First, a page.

|Does Cultural Branding Beat Strategy?
By: Cindy Wendland
What impact do cultural differences have on the success of a product? Some people feel that culture beats strategy every time. No matter how good your strategy is in your market, if you haven’t modified your product to cater to the culture, the product will not succeed. This is the case not just if you are crossing the oceans to other countries, but also right here at home.
America used to be known as the great melting pot. In fact we never melted at all, but distinct subcultures exist in all our cities and towns. These cultural differences are apparent with Hispanics, Hmongs, African Americans, Polish, Italian, and the list goes on. Within these communities products can live or die depending on whether the product is sensitive to the culture. Healthcare marketing is an even greater challenge.
In healthcare marketing, we have found that the community culture has a deep and influential impact. In order to raise awareness about the importance of health (which impacts health club memberships, healthier foods, health screenings and more) we first need to understand what the culture sees as typical. In African American communities, high blood pressure and diabetes are commonplace, so family members see that situation as normal, rather than as something to prevent.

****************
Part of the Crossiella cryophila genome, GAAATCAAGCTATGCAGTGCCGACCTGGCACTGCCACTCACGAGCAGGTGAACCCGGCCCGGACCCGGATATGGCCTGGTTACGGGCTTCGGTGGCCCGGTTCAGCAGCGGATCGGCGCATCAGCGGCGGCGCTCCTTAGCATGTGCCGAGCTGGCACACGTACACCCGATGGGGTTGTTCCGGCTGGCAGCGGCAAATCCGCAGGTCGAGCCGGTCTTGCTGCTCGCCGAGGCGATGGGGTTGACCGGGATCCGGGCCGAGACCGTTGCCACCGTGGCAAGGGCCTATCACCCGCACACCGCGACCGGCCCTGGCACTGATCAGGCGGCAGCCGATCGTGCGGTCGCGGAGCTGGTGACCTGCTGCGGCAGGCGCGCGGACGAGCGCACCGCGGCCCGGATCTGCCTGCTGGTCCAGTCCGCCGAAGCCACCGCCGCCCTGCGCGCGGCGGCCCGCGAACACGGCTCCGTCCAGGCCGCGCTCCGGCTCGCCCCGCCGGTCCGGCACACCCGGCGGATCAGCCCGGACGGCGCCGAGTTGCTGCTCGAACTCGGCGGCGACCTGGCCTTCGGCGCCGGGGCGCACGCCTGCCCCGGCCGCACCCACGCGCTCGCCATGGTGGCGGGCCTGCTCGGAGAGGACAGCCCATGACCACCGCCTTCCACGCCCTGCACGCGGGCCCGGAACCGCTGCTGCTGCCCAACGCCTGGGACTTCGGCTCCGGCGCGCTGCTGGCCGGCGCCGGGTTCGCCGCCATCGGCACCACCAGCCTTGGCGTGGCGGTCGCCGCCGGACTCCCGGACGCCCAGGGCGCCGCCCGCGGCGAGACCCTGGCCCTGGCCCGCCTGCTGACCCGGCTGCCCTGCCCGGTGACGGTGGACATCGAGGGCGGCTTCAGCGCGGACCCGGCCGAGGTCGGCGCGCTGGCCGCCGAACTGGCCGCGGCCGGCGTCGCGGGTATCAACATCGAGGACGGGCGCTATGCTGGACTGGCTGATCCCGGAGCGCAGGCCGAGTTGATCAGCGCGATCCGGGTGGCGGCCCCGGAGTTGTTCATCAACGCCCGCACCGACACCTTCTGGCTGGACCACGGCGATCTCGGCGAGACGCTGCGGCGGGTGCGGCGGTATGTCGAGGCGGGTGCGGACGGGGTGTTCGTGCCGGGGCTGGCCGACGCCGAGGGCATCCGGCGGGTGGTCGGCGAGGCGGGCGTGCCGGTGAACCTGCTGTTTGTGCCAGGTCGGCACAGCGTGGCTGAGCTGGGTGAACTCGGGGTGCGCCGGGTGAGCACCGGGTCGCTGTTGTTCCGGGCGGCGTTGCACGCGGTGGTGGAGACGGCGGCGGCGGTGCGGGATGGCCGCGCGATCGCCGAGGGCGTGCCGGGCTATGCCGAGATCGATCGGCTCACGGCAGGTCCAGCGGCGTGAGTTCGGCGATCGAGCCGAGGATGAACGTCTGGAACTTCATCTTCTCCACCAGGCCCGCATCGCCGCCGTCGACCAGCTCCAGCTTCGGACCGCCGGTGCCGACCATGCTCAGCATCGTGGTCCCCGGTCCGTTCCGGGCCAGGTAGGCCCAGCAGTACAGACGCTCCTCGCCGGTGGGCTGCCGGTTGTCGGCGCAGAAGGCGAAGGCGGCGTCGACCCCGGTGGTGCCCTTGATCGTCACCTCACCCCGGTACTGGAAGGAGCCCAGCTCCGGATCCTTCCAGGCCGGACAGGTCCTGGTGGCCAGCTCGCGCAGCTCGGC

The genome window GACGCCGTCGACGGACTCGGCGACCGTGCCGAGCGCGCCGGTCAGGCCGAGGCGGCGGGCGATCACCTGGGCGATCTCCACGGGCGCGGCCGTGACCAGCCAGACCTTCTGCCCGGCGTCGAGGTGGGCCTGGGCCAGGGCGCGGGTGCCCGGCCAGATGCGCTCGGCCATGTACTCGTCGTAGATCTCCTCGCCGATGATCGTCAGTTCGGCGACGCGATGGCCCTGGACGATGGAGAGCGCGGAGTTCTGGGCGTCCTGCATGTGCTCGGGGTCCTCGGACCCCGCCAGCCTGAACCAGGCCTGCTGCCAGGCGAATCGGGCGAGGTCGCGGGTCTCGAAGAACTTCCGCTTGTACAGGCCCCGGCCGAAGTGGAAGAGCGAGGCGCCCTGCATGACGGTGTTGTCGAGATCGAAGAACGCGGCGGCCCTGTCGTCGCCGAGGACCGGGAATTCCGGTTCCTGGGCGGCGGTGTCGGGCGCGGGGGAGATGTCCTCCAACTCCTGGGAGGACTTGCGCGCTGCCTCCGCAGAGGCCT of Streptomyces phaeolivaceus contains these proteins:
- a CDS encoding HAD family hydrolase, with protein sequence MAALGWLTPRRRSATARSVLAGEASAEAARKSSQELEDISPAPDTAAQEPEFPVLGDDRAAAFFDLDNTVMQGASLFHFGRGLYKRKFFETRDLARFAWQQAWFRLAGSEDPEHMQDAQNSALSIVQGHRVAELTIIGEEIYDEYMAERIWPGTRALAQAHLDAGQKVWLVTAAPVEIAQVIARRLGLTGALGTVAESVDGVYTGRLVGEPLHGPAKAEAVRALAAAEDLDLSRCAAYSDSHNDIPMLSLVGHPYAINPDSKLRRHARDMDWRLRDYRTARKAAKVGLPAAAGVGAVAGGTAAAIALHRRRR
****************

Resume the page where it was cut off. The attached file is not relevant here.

A thought shift needs to occur to help the culture understand that a healthy state should be normal. Once that shift is achieved, products can be marketed to help move people to a healthy state. Without the cultural shift, health product marketing won’t be successful. The best planned strategy of promoting and reaching the customer won’t make the desired sales impact if the culture is not in agreement that a need and problem exists. Once cultural understanding or a shift is achieved, the strategy can be implemented to finish the job.
Cindy Wendland has a background in marketing and finance. She is the creative director for an online men's health magazine, BrainBrawnBody.com, and she gets to write their leisure/travel blog. She is also a web designer helping her clients with online community engagement, websitesbywendland.com. Prior to her web years, she worked in pharmacy consulting.
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